Monday, July 28, 2008

Absolutepunk Reviews Clouds' "We Are Above You!"

huge thanks to Tom Good and the entire Absolute Punk staff!

We Are Above You
(Hydra Head)

The last decade has been a series of different musical styles and trends. From metal core, to screamo, to the present singer-of-a-hard-band-grabs-acoustic-and-goes-solo movement, we have traversed almost every facet of the musical spectrum in just a short span of time. Through all of these underground movements, there is one element that has been nearly forgotten, shoved aside by shoegazing and a range of off kilter styles striving to be different: Rock. Rock used to be generalizable to music that wasn’t blues or country, now the term, like punk, can be broken into tons of subsets and dissected endless amounts by fans. The second full length from Clouds refuses to be pushed into a niche opting instead for a general melting pot of all different styles and influences that make up the term Rock n’ Roll.

The sludgy project formed by Adam McGrath of Cave In fame continues to improve upon the heavy distorted blues that peppered the bands last release, Legendary Demo. Rather than opting for speed metal riffs and fret board tapping, Clouds creates heaviness and molds it with catchiness to craft the balls out rock that harkens back to the mid nineties straightforwardness that is all but lost in the current music scene. That being said, We Are Above You contains something for almost every type of rock fan. “Feed The Horse” is a stoner rockers dream with its steady backbeat pulse and ambient guitar interplay under McGrath’s unique howl. The band takes advantage of sudden tempo shift to emphasize the significance of the harmonious chorus. “Motion In The Ocean” and “Heisenberg Says” wouldn’t be out of place in the 80’s hardcore movement. “Motion In The Ocean” in particular remains as the pinnacle of the album. Punctuated by locomotive snare rolls and ever changing guitar chords, the song is a hard rocker than is probably something to witness at a live show. The moments when Clouds lets themselves go and pick up the pace are the moments where the band truly shines. They can perform at slow tempos to varied success but these short and sweet tracks play well to the short attention spans of today’s music scene.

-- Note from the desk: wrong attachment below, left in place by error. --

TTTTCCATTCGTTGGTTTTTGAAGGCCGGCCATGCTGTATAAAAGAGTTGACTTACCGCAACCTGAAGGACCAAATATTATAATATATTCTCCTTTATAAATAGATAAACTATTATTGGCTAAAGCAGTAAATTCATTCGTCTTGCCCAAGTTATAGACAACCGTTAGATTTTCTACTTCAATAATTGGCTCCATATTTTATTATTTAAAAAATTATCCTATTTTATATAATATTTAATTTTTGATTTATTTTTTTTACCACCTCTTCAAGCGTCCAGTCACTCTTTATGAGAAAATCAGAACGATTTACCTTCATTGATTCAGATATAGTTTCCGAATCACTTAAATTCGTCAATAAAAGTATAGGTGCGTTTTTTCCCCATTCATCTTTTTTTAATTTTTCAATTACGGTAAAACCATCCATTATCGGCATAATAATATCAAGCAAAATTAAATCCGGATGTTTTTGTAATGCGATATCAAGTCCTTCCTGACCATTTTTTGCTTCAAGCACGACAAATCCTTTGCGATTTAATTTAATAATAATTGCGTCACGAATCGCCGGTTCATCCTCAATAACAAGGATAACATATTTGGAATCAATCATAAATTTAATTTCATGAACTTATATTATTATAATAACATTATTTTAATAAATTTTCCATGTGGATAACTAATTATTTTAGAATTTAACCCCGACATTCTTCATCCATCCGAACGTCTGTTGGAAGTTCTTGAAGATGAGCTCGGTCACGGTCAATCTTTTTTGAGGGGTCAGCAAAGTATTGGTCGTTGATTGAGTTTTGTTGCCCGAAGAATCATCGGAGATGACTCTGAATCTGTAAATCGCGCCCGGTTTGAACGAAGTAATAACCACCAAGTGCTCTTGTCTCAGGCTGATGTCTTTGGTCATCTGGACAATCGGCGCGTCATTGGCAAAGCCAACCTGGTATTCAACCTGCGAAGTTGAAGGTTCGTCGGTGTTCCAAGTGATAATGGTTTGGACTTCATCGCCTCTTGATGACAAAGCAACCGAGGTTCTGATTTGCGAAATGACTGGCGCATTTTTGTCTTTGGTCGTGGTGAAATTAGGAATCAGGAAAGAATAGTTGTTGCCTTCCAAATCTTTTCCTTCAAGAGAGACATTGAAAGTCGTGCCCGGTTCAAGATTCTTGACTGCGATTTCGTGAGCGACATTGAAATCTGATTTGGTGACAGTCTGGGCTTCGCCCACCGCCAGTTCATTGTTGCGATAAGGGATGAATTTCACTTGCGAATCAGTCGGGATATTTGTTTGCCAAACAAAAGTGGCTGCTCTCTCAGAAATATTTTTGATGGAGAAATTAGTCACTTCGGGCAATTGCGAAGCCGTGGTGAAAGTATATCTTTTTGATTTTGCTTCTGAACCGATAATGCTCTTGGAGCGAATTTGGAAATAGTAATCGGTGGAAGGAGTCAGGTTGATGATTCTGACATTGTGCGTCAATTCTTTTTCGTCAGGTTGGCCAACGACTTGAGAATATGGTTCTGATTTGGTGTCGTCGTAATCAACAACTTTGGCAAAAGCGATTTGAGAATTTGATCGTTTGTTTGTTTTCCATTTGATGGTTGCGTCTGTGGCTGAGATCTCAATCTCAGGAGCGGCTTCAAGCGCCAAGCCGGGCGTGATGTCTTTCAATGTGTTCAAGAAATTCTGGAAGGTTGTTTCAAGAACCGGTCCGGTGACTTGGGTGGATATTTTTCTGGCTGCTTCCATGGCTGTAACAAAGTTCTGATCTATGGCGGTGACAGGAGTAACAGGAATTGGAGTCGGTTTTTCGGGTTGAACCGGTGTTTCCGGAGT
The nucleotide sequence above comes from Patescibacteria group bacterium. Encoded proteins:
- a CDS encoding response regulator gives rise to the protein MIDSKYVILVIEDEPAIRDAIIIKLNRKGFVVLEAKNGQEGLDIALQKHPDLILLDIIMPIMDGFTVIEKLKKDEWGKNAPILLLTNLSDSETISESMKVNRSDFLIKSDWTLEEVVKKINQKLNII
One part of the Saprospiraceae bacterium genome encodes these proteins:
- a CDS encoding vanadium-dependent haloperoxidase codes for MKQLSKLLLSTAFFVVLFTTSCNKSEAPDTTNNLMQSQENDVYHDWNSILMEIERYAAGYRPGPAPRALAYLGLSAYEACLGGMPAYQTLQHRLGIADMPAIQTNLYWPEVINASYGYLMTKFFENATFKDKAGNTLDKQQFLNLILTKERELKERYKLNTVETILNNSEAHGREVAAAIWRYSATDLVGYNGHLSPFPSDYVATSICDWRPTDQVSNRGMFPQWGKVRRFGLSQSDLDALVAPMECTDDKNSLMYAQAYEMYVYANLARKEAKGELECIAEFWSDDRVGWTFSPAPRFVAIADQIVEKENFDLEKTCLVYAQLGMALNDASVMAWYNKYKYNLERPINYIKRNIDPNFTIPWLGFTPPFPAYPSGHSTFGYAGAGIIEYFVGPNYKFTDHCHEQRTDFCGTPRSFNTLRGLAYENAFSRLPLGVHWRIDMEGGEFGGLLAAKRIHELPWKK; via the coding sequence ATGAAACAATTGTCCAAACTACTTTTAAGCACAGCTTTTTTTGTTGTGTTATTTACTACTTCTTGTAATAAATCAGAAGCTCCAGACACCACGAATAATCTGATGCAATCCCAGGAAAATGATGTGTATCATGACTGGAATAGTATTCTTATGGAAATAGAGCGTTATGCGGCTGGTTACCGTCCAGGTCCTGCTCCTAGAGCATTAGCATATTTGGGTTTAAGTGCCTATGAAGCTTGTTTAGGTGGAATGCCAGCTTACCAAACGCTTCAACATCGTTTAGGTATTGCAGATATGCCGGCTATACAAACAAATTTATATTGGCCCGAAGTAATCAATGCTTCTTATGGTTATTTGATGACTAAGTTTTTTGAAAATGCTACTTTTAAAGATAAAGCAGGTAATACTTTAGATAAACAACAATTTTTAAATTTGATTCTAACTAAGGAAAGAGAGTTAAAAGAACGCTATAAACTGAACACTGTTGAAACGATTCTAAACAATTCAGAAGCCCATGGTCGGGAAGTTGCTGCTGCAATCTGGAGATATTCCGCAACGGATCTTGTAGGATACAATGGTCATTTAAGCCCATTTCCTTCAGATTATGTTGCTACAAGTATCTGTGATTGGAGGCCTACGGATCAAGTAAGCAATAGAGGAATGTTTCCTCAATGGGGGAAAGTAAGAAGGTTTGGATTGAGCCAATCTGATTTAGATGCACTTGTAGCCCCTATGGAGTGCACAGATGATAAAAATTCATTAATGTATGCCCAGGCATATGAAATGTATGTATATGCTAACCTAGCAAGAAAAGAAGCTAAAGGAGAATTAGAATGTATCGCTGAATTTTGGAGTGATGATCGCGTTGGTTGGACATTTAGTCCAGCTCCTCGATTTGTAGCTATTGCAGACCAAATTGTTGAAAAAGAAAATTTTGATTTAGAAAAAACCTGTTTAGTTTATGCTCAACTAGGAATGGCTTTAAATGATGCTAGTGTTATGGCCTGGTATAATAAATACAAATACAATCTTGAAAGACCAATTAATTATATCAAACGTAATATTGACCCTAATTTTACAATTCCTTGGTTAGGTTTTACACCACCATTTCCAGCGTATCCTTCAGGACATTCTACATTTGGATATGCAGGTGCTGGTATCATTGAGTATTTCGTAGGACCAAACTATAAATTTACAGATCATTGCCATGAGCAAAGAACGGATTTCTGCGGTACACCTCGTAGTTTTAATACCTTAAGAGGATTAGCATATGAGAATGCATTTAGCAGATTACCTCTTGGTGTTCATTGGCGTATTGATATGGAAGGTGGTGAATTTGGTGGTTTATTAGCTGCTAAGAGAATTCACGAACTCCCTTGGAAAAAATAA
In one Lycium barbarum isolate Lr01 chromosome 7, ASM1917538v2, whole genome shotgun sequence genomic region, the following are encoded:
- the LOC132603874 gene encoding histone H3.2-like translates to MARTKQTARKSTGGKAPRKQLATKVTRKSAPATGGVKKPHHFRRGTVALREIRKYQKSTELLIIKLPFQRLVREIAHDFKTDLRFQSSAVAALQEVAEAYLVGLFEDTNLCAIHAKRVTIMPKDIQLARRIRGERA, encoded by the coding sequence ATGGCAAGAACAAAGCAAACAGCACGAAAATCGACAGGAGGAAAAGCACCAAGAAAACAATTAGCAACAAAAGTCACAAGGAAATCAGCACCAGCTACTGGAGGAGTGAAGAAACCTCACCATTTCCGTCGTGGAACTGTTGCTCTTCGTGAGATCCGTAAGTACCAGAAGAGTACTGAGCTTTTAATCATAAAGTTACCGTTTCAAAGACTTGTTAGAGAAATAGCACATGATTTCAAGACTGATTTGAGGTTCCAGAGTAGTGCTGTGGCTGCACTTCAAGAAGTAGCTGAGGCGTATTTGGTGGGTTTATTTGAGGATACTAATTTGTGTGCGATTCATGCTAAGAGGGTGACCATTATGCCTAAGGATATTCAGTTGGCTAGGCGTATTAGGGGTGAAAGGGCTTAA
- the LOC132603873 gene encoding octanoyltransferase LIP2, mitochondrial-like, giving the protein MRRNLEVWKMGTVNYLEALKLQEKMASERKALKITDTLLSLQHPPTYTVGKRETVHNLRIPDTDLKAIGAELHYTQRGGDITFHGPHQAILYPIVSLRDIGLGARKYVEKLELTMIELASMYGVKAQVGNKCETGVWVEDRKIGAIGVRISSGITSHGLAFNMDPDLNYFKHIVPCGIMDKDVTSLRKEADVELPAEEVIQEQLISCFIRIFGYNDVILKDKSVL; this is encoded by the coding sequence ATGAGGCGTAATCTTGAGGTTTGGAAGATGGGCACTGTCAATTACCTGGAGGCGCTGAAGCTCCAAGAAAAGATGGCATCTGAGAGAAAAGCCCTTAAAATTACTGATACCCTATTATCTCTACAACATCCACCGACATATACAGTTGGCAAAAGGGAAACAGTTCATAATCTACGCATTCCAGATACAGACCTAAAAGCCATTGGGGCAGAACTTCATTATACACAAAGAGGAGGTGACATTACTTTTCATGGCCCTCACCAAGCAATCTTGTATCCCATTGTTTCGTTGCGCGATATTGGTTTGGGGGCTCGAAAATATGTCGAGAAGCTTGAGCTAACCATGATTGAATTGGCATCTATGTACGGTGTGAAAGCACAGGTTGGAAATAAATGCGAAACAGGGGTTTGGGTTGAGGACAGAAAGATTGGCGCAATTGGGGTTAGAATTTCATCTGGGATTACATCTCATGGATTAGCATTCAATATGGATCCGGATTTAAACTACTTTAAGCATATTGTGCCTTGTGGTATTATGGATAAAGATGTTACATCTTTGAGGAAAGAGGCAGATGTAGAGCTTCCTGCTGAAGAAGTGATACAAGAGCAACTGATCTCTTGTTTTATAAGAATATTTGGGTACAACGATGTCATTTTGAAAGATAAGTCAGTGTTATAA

Despite these highly interesting moments, there are still a few tracks that just feel rushed and thrown in to vary up the sound a little bit. “Glass House Rocks” feels tacked on so that a softer song can give the listener time to breathe before the tempo speeds back up again. It’s not that the song is necessarily bad, it just doesn’t fit with the whole vibe of the record. We Are Above You, certainly a step up for Clouds, is an album that should be given a chance. It has it’s flaws and leaves a little to be desired on a few tracks but hey, what album doesn’t these days? At the very least it might reignite your love for the long forgotten simplicity of grunge, where attitude and the desire to play put the flashy 80’s metal guitar solos to rest. It’s not the second coming of grunge nor do Clouds necessarily want to take that torch, but what it is is a good solid rock album, plain and simple and a hell of a follow up to a promising debut.